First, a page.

THIRD QUARTER HIGHLIGHTSNet Income and EPS were $10.8 million and $.45, respectively, compared to $10.8 million and $.44ROA and ROE were 1.02% and 10.77%, respectively, compared to 1.02% and 10.83%Net interest margin increased 10 basis points to 2.66% from 2.56%Cost of interest-bearing deposits declined 75 basis points to .73% and cost of interest-bearing liabilities declined 60 basis points to .96%Cash Dividends Per Share increased 5.6% to $.19 from $.18Over 99% of COVID-19 loan forbearance agreements concluded and resumed making paymentsCompleted a $128.7 million deleverage transaction to remove inefficient leverageNINE MONTH HIGHLIGHTSNet Income and EPS were $30.7 million and $1.28, respectively, compared to $32.4 million and $1.29ROA and ROE were .98% and 10.49%, respectively, compared to 1.03% and 11.04%Net interest margin was 2.64% versus 2.57%Analysis of Earnings Nine Months Ended September 30, 2020Net income for the first nine months of 2020 was $30.7 million, a decrease of $1.7 million, or 5.2%, versus the same period last year. The decrease is due to increases in the provision for credit losses of $2.2 million and noninterest expense, before debt extinguishment costs, of $1.9 million, or 4.2%.   These items were partially offset by increases in net interest income of $1.4 million, or 1.9%, and noninterest income, before securities gains, of $508,000, or 6.4%, and a decrease in income tax expense of $400,000.The increase in net interest income is mainly attributable to a reduction in deposit rates in response to decreases in the Federal Funds Target Rate to near zero as well as significant declines in rates across the entire yield curve.   The cost of savings, NOW and money market deposits declined 45 basis points to .63% and the cost of interest-bearing liabilities declined 37 basis points to 1.19%. These decreases far outpaced the 15 basis point decline in yield on securities and loans which are generally not subject to immediate repricing with changes in market interest rates.   The increase in net interest income was also attributable to income from SBA Paycheck Protection Program (“PPP”) loans of $1.9 million and a favorable shift in the mix of funding as an increase in average checking deposits of $127.1 million and a decline in average interest-bearing liabilities of $180.2 million resulted in average checking deposits comprising a larger portion of total funding.   Average checking deposits include a portion of the proceeds of PPP loans.   The decline in yield on securities and loans was mainly attributable to an increase in prepayment speeds and lower yields available on securities purchases and loan originations. The economic impact of the COVID-19 pandemic (“pandemic”) caused loans and the overall balance sheet to shrink during the past two quarters. The average balance of loans decreased $84.8 million, or 2.6%, and the average balance of investment securities declined $48.8 million, or 6.2%. The average balance of loans for the current nine-month period includes $97.4 million of PPP loans at a weighted average yield of approximately 2.65%. Measures taken to contain the pandemic significantly disrupted economic activity in our area, caused business and school closures and thus increased unemployment. These disruptions caused management to put a pause on its loan pipeline and slow new business development. The decrease in loans and securities resulted in average interest-earning bank balances increasing $81.4 million, or 266%. As economic activity continues to improve and business restrictions are slowly relaxed in our marketplace, our mortgage loan pipeline is expected to increase through year-end. The mortgage loan pipeline was $72 million at September 30, 2020, an increase of $33 million during the quarter.   Net interest margin for the third quarter and first nine months of 2020 were 2.66% and 2.64%, respectively, an increase of 10 basis points and 7 basis points, respectively, over the comparable periods of 2019. The increases were mainly attributable to our ability to reduce the rates paid on interest-bearing deposits faster than interest-earning assets repriced downward as a significant portion of our municipal bond and mortgage loan portfolios have fixed rates. The PPP loan yields and acceleration of prepayments of residential mortgage loans during 2020 exert downward pressure on net interest income and margin.  The provision for credit losses was $2.5 million for the first nine months of 2020 on a current expected credit loss (“CECL”) basis as compared to $279,000 for the 2019 period on an incurred loss basis. The $2.5 million provision for the current nine-month period was primarily attributable to the pandemic and includes $4.2 million to reflect current and forecasted economic conditions and $1.8 million for net chargeoffs, partially offset by a decline in the outstanding loan balance of residential and commercial mortgages.   The $279,000 provision for the 2019 period was driven mainly by net chargeoffs of $1.3 million partially offset by a decline in outstanding loans.The increase in noninterest income, before securities gains, of $508,000 is primarily attributable to an increase in the non-service components of the Bank’s defined benefit pension plan of $784,000. Management remains focused on revenue enhancement initiatives; however, the pandemic is negatively affecting most categories of noninterest income.The increase in noninterest expense, before debt extinguishment costs, of $1.9 million includes charges related to the closure and consolidation of six branches of $476,000, technology and service contract termination costs of $315,000 and expenses attributable to the pandemic of approximately $300,000. Other factors which increased noninterest expense include salaries, employee benefits and equity compensation expense mainly related to hiring lending and credit staff, salary adjustments and the immediate vesting of stock awards in 2020. These expenses were partially offset by decreases in consulting fees of $634,000 and marketing expense of $216,000. The decrease in consulting fees was mainly due to a revenue enhancement project in 2019.In late September 2020, the Bank eliminated some inefficient leverage by selling mortgage-backed securities with a carrying value of $64.5 million and using the proceeds along with excess cash of $66.8 million to prepay long-term debt of $128.7 million. The transactions resulted in an overall net loss of $3,000 with the gain on sale of securities and loss on extinguishment of debt essentially the same at $2.6 million each. Because of the timing of the transactions, there was little impact on net interest margin for the current quarter or nine-month period. The deleveraging will benefit net interest margin by approximately 10 basis points and improve leverage capital. The benefit to net interest margin could be offset by challenges we face discussed throughout this earnings release.            The decrease in income tax expense of $400,000 is attributable to lower pretax earnings in the current nine-month period as compared to the 2019 period and a decline in the effective tax rate to 16.8%.Analysis of Earnings Third Quarter 2020 Versus Third Quarter 2019Net income for the third quarter of 2020 of $10.8 million was essentially unchanged from the comparable period of 2019. Earnings for the third quarter include increases in net interest income of $1.0 million and noninterest income, before securities gains, of $80,000, and a decrease in the provision for credit losses of $314,000. The positive impact of these items was offset by increases in noninterest expense, before debt extinguishment costs, of $1.3 million, and income tax expense of $181,000.   The increases in net interest income and noninterest income occurred for substantially the same reasons discussed above with respect to the nine-month periods. There was no provision for credit losses for the current quarter on a CECL basis as net chargeoffs of $1.3 million and an increase in historical loss rates were offset by a decline in the outstanding loan balance of residential and commercial mortgages. The increase in noninterest expense was mainly due to the aforementioned branch closures and consolidations, contract termination charges and higher salaries and employee benefits-related costs in the current quarter. Partially offsetting these increases was a decline in consulting fees of $431,000 due to the aforementioned revenue enhancement project. The increase in income tax expense reflects higher pretax earnings in the current quarter and an increase in the effective tax rate to 18.0%.Analysis of Earnings – Third Quarter Versus Second Quarter 2020Net income for the third quarter was essentially unchanged from $10.8 million earned in the second quarter. Net interest margin increased 2 basis points from 2.64% for the second quarter to 2.66% for the current quarter. The increase is mainly due to the reasons discussed above with respect to the third quarter and nine-month periods including lower deposit costs partially offset by prepayments of residential mortgage loans.Asset QualityThe Bank’s allowance for credit losses to total loans (reserve coverage ratio) on a CECL basis was 1.01% at January 1, 2020, 1.09% at March 31, 2020, and 1.08% at June 30, 2020, and September 30, 2020. Excluding PPP loans, the reserve coverage ratio increased 8 basis points during the first quarter of 2020, another 4 basis points during the second quarter of 2020 and maintained that level during the third quarter of 2020. Nonaccrual loans, troubled debt restructurings and loans past due 30 through 89 days remain at low levels.  COVID-19 Loan ModificationsDuring the second quarter, the Bank provided payment deferrals in the form of loan modifications to borrowers experiencing financial disruption and economic hardship as a result of the pandemic. As of October 26, 2020, all such loans have resumed making payment and are current except for three small business loans that were charged-off in the third quarter totaling $281,000, one loan that was 30 to 89 days past due in the amount of $123,000 and four loans that have not yet made full payments in the amount of $1.3 million.   Our employees took tremendous pride in lending under the PPP program and providing payment deferrals to support customers adversely affected by the pandemic. We are also proud of our employees and the banking industry for stepping up to the challenges created by this pandemic.CapitalThe Corporation’s balance sheet remains positioned for lending and growth with a Leverage Ratio of approximately 9.6% at September 30, 2020.   We expect to restart the share repurchase program during the fourth quarter of 2020.Key Initiatives, Customer Service and Challenges We FaceOur strategy is focused on increasing shareholder value through loan and deposit growth, the maintenance of strong credit quality, a strong efficiency ratio and an optimal amount of capital. Key strategic initiatives include building on our relationship banking business, growing fee income, enhancing our brand, highlighting our digital offerings and refining our branch strategy.  We are also focused on serving customers through our personalized approach to banking and continue to offer a wide range of loan and deposit products to customers and the communities we serve. The Bank’s strong capital and liquidity, branch network, lending and deposit platforms and focus on internal controls and cybersecurity provide a solid foundation for serving customers during these challenging times. We provide customers with ready access through our branch network, ATMs and digital offerings.The interest rate and economic environment continues to exert substantial pressure on net interest income, net interest margin, earnings, profitability metrics, loans outstanding and the Bank’s ability to grow.   These items could be negatively impacted by yield curve inversion, low yields available on loans and securities and potential credit losses arising from current economic conditions. Among other things, very low interest rates have caused an acceleration of residential mortgage loan repayments and repricings which are expected to continue in the fourth quarter. The weighted average reduction in yield for refinancings completed or in process at quarter end was 75 basis points which will reduce quarterly net interest income by approximately $500,000. In addition, during the fourth quarters of 2020 and 2021, corporate bonds with current fair values of $80.6 million and $30.2 million, respectively, and an original weighted average fixed rate yield of 5.14% begin repricing on a quarterly basis to a floating rate.   At current rates, the weighted average floating rate yield would be .89%.   Such repricings will reduce net interest income for the fourth quarter of 2020 by approximately $700,000.        The pandemic continues to present substantial challenges for the Bank and its customers. While business activity in the NYC metropolitan area has started to improve, the pace of the recovery is slow and remains uncertain. An elevated level of unemployment and the significant business disruption experienced in the spring and summer cast doubt on the extent of economic recovery possible in the near term and the ability of some businesses to continue.   Forward Looking InformationThis earnings release contains various “forward-looking statements” within the meaning of that term as set forth in Rule 175 of the Securities Act of 1933 and Rule 3b-6 of the Securities Exchange Act of 1934. Such statements are generally contained in sentences including the words “may” or “expect” or “could” or “should” or “would” or “believe” or “anticipate”. The Corporation cautions that these forward-looking statements are subject to numerous assumptions, risks and uncertainties that could cause actual results to differ materially from those contemplated by the forward-looking statements. Factors that could cause future results to vary from current management expectations include, but are not limited to, changing economic conditions; legislative and regulatory changes; monetary and fiscal policies of the federal government; changes in interest rates; deposit flows and the cost of funds; demand for loan products; competition; changes in management’s business strategies; changes in accounting principles, policies or guidelines; changes in real estate values; and other factors discussed in the “risk factors” section of the Corporation’s filings with the Securities and Exchange Commission (“SEC”). In addition, the pandemic is having an adverse impact on the Corporation, its customers and the communities it serves. The adverse effect of the pandemic on the Corporation, its customers and the communities where it operates may adversely affect the Corporation’s business, results of operations and financial condition for an indefinite period of time. The forward-looking statements are made as of the date of this press release, and the Corporation assumes no obligation to update the forward-looking statements or to update the reasons why actual results could differ from those projected in the forward-looking statements.For more detailed financial information please see the Corporation’s quarterly report on Form 10-Q for the quarter ended September 30, 2020. The Form 10-Q will be available through the Bank’s website at www.fnbli.com on or about November 6, 2020, when it is electronically filed with the SEC. Our SEC filings are also available on the SEC’s website at www.sec.gov.CONSOLIDATED BALANCE SHEETS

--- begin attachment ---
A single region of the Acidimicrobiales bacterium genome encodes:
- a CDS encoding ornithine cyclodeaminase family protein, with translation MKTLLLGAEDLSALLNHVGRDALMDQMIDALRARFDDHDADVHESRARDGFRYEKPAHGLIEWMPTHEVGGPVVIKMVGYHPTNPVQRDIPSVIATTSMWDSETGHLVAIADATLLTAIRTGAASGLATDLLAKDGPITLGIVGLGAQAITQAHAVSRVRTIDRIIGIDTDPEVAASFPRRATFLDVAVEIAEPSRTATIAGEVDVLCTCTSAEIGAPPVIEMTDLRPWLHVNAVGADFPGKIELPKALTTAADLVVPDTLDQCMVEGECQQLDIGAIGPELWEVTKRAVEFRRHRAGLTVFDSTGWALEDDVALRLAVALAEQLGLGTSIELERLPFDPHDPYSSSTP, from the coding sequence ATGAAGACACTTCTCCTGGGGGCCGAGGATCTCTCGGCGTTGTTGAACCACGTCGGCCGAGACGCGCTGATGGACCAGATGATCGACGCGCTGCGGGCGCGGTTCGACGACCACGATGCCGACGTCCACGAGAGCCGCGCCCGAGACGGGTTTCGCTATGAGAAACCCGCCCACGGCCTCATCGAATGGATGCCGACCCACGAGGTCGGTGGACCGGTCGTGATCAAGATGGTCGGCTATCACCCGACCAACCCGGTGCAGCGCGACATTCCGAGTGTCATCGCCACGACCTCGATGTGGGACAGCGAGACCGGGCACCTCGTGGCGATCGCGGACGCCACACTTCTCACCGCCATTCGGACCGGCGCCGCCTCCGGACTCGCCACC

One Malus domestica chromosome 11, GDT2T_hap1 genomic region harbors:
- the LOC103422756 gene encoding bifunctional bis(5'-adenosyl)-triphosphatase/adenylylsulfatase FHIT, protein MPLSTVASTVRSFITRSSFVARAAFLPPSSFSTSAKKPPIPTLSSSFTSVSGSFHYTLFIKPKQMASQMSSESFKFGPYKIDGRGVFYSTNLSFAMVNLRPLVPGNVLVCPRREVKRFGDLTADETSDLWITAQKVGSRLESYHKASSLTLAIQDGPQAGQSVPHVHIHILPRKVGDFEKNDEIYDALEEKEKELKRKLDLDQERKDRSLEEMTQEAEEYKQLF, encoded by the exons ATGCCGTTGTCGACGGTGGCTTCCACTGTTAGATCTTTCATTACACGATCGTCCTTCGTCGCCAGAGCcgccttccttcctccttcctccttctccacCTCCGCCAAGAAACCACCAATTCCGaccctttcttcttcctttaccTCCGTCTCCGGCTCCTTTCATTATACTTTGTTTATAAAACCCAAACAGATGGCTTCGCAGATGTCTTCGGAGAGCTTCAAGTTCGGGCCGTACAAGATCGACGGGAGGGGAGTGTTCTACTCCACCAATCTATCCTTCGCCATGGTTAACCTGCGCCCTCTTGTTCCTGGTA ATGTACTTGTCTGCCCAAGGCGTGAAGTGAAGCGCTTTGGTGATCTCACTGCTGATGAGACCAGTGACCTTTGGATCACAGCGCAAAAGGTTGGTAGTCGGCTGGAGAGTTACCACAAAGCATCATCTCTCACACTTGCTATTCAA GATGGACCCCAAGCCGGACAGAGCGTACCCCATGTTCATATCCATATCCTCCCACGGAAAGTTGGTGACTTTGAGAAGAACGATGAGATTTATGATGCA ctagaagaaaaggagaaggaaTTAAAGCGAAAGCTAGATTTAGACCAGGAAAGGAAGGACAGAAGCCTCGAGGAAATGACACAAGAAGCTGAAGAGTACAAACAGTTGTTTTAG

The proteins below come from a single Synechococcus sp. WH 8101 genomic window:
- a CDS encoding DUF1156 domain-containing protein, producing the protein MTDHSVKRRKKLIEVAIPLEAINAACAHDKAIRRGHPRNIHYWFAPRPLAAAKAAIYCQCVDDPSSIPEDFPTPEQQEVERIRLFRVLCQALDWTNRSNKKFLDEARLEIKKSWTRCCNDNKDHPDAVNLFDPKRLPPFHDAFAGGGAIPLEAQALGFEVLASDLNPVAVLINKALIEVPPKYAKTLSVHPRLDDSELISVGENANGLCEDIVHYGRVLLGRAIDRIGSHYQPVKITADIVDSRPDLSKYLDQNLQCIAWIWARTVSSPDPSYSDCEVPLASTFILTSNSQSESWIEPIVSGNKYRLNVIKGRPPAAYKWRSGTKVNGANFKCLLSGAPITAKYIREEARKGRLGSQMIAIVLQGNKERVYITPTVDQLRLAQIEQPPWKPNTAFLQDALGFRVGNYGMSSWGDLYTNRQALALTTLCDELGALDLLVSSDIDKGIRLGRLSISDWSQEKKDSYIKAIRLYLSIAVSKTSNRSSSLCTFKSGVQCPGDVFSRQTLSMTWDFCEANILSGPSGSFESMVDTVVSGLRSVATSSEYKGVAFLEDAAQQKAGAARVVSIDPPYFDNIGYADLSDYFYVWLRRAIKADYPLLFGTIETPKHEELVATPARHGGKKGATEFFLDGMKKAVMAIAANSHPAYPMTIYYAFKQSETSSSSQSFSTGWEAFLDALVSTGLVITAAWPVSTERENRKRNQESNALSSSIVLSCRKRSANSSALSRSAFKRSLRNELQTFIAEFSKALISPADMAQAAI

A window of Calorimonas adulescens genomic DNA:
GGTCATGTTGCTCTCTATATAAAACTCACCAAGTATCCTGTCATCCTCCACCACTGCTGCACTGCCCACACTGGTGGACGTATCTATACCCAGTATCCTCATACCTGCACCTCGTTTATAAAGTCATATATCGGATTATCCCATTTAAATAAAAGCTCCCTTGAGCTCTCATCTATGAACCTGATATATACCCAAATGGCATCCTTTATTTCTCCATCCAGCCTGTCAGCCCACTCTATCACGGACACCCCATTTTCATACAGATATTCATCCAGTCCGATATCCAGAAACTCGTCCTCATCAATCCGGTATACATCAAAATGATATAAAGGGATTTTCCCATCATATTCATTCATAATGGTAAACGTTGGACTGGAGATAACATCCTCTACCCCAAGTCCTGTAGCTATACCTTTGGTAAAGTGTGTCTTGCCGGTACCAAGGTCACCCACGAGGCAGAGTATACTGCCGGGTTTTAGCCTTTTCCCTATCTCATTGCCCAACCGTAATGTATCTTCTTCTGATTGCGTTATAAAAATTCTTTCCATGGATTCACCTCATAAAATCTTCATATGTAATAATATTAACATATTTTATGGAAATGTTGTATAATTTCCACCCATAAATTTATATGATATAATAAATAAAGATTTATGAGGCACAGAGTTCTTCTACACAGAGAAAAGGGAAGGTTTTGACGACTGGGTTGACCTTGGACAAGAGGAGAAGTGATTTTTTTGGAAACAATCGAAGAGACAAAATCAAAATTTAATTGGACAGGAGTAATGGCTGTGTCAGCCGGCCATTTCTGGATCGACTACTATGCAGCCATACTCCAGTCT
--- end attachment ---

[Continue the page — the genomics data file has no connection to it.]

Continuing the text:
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CONSOLIDATED STATEMENTS OF INCOME
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PROBLEM AND POTENTIAL PROBLEM LOANS AND ASSETS
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AVERAGE BALANCE SHEET, INTEREST RATES AND INTEREST DIFFERENTIAL
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(1) Tax-equivalent basis. Interest income on a tax-equivalent basis includes the additional amount of interest income that would have been earned if the Corporation’s investment in tax-exempt loans and investment securities had been made in loans and investment securities subject to federal income taxes yielding the same after-tax income. The tax-equivalent amount of $1.00 of nontaxable income was $1.27 for each period presented using the statutory federal income tax rate of 21%.AVERAGE BALANCE SHEET, INTEREST RATES AND INTEREST DIFFERENTIAL
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(1) Tax-equivalent basis. Interest income on a tax-equivalent basis includes the additional amount of interest income that would have been earned if the Corporation’s investment in tax-exempt loans and investment securities had been made in loans and investment securities subject to federal income taxes yielding the same after-tax income. The tax-equivalent amount of $1.00 of nontaxable income was $1.27 for each period presented using the statutory federal income tax rate of 21%.For More Information Contact:
Jay McConie, EVP and CFO
(516) 671-4900, Ext. 7404